(I also know he doesn't read writing blogs so what I've described here won't hurt his feelings).

One of my favorite parts of being a writer is negotiating other writer's drafts and am always glad to think about that. Thanks for your thought-provoking post!

Debra Lynn Shelton said...

Do you know if she thinks the mc is like her? If not, it's easier to tell her the truth. If, on the other hand, you think she does think she's similar to her mc, then you've got more of a problem. Would love to hear what you decide to do. (Better you than me, honey!)

Jennifer Walkup said...

First, this made me LOL: genre-promiscuous. tee hee, love that.

what would i do? hmmm. honestly, i'd probably dance around it and not be totally honest. i would give as much crit as i could to still help the ms, but i don't think i could put the mc down in that case, unless giving just some minor grievances and not getting too into it. i am usually an honest crit partner but if the mc is based on her, it's tough to critique that. good luck and let us know how it works out!

JLC said...

You could drop a hint for her to check out your blog. :)

I think it is especially tricky when writers put 'themselves' into the story. (Which would definitely be the case with a memoir) The story becomes a form of therapy for him or her. I think the main goal of the writer needs to be known. Is this story 'therapy', or does she really want to sell a book?

Sharon K. Mayhew said...

I wrote a beginning chapter book with a selfish main character (that eventually becomes a better kid). One of my critiquing partners didn't like him at all, she wanted me to make him more likeable before he changes his ways. I sent the first ten pages to an editor at a write for hire publisher and she really liked it...go figure...I value what both of them said and think both of their opinions have made my ms better because of them. But you have to know how your critique will be received...Some people are looking for a kudos and nothing else...

Purple Cow said...

Why beat about the bush - tell the truth (about the "character" - not her). Would you like it if people were dishonest when evaluating your work? And don't forget that's just your opinion...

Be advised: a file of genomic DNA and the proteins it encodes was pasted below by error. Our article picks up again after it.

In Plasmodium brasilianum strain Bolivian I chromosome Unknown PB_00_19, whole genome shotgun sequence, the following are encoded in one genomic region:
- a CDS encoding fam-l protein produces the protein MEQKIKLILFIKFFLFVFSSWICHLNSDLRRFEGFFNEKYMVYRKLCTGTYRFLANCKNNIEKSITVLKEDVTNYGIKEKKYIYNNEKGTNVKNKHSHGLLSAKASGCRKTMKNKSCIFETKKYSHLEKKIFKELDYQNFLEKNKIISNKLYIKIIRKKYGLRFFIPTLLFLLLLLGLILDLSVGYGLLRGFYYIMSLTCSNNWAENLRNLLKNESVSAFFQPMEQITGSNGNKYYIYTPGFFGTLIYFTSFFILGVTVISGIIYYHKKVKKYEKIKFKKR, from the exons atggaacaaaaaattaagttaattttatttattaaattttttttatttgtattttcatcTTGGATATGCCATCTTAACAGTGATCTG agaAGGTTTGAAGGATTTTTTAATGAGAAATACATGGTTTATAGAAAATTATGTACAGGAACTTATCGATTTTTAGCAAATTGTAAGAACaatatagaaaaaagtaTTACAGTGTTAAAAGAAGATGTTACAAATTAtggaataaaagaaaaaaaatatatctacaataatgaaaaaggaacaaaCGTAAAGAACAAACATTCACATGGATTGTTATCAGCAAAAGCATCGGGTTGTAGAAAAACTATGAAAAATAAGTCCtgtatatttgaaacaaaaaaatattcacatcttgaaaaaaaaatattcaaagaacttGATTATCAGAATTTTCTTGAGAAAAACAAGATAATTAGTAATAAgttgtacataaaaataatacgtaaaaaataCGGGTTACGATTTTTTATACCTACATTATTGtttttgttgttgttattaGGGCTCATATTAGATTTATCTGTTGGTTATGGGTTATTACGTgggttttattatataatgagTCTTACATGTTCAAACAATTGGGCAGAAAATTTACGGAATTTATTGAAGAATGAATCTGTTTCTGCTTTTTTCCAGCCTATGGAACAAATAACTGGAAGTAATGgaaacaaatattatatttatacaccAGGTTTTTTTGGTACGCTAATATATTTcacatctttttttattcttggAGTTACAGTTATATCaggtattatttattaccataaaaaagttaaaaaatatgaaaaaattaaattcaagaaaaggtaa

WendyCinNYC said...

This happened a while back--what I did was suggest a few ways to create empathy, but it was clear she wanted to play up the whole "brash" thing. Which is fine, whatever, maybe some people would think RIGHT ON! YEAH!

I dunno. Maybe I should've been more honest.

Kristina said...

For me I think it would depend on how she takes critiques in general.

Is she thin-skinned and defensive and uses her fiction to play out her personal agenda?

Or is she a talented writer who is good at taking suggestions, who also just happens to be writing about herself?

If the former, I'd have a hard time critiquing anything of hers. If the latter, I'd just go for it and say what's on my mind.

I had to tell my (lovely, talented) critique partner that something major in her draft didn't work for me. I cringed to do it, but I knew I HAD to. That's why she'd asked me. I was morally obligated, in fact. But then, the reason she's my crit partner is that she knows how to take criticism and she knows how to give it. win-win.

Sage Ravenwood said...

I would totally play it off she needed some,'give and take' with her character.

Maybe explain it using the term -
sympathy card. Let her know she needs to explain why her character developed such an abrasive attitude.

If the reader can't relate to the protagonist, they won't be as forgiving.

Anonymous said...

Wendy, just think of the author as a child. How would you like to break it to a 10, 12 or even 14 year old?

If you can't explain it in a way that they understand you're helping, not criticising, then they don't understand what your job is! Mart.

Anonymous said...

Months ago I was in a similar situation, and it seemed like I was the only one in the group who didn't care for the person's writing. I said what was on my mind gently, but the person still stood by his writing.

moonrat said...

it's never the people who most need to read blogs who actually read them.